February 21, 1992 |
Desiree Washington, the woman whom Mike Tyson was convicted of raping, says she was offered $1 million to recant, according to a partial transcript of her first television interview. In an interview with Barbara Walters on ABC News' "20/20," Washington said that the money was offered to her before the trial started Jan. 27. The interview will be aired tonight. "I said, 'No way.' I reported it to my lawyer, who took it to a higher authority, and it's being taken care of," she said.
July 27, 1991 |
Former heavyweight boxing champion Mike Tyson has been accused of raping a woman at an Indianapolis hotel last week, authorities said Friday. A woman said she was sexually assaulted by the 25-year-old fighter on July 19, Indianapolis police said. "We're investigating an allegation that has been made of a sexual assault. No charges have been filed," police spokesman Andrew Stoner said. "The victim is alleging her assailant is Mike Tyson, the former champion."
February 16, 1993 |
Mike Tyson's attorney told an Indiana Court of Appeals panel in Indianapolis on Monday that jury instructions were flawed and three potential witnesses should not have been excluded at the heavyweight champion's trial for rape. Alan Dershowitz, a Harvard law professor and Tyson's attorney; and Lawrence Reuben, chief deputy for the Indiana Attorney General, presented arguments lasting 2 hours 13 minutes. Tyson, convicted of rape on Feb.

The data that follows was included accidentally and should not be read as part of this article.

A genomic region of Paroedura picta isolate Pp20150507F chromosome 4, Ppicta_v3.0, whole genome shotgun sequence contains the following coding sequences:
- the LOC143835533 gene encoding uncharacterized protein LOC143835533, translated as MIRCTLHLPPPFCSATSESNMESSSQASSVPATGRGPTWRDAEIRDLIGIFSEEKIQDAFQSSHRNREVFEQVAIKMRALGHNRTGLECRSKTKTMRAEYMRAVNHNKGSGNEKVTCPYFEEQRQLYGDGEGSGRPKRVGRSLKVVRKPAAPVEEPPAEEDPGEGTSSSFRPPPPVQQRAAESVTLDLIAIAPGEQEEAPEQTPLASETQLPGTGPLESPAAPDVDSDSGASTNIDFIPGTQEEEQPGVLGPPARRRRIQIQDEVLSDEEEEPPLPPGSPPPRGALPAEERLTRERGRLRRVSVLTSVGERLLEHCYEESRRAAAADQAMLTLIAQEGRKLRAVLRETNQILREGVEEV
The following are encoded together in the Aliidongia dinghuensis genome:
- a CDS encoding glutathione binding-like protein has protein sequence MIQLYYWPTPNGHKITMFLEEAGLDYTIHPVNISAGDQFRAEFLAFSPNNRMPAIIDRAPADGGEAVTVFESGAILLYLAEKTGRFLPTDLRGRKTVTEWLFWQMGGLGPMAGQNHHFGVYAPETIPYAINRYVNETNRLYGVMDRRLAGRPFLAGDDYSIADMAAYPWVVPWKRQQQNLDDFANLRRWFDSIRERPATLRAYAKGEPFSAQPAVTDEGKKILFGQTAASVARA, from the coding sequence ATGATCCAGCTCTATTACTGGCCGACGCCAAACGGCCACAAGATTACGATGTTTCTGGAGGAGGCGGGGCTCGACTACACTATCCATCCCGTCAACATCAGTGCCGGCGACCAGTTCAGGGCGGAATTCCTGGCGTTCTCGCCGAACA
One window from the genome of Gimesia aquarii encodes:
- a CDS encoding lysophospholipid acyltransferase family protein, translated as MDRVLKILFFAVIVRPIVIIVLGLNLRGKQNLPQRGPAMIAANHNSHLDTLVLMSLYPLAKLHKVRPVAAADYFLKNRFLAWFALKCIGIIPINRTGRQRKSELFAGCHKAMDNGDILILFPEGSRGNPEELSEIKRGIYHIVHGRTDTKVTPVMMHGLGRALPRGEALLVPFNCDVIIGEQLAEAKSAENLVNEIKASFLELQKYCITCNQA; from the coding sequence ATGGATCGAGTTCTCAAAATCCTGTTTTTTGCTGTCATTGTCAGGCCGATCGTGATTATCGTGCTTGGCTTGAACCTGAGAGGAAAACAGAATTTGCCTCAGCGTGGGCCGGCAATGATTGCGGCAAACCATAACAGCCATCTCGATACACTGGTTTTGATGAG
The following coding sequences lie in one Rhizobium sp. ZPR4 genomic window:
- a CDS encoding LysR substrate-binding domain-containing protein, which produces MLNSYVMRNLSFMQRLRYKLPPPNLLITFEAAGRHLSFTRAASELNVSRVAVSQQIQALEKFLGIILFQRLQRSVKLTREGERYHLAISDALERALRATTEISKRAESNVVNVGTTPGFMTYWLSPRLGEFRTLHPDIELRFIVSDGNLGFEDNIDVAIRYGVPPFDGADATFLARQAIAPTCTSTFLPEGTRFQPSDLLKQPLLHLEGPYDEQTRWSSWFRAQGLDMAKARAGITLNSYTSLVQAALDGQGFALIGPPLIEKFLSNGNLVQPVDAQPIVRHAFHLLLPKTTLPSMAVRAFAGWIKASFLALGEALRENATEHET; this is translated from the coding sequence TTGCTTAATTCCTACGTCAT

January 30, 1992 |
Jury selection was completed Wednesday and opening presentations will be heard today in the rape trial of Mike Tyson. Tyson, the former heavyweight boxing champion, is charged with four rape-related counts. If found guilty on all four, he could face a prison term of 63 years. He will be judged by 12 people, a jury that includes two black men, a black woman, three white women and six white men. The jury was sequestered late Wednesday and will be sworn in this morning.
April 3, 1992 |
It's over. The system worked and Mike Tyson is going to be in jail for a very long time. But the outrage lingers.
February 11, 1992 |
The news of former heavyweight champion Mike Tyson's conviction moved swiftly though the tightly connected boxing world Monday night, eliciting responses that ranged from surprise to sad acceptance. To some, Tyson's conviction sent a signal that professional athletes are not immune to the law. "I guess my feeling is that this shows that nobody is above justice," said Mills Lane, Nevada District Court judge who has been the referee in more than 50 championship fights.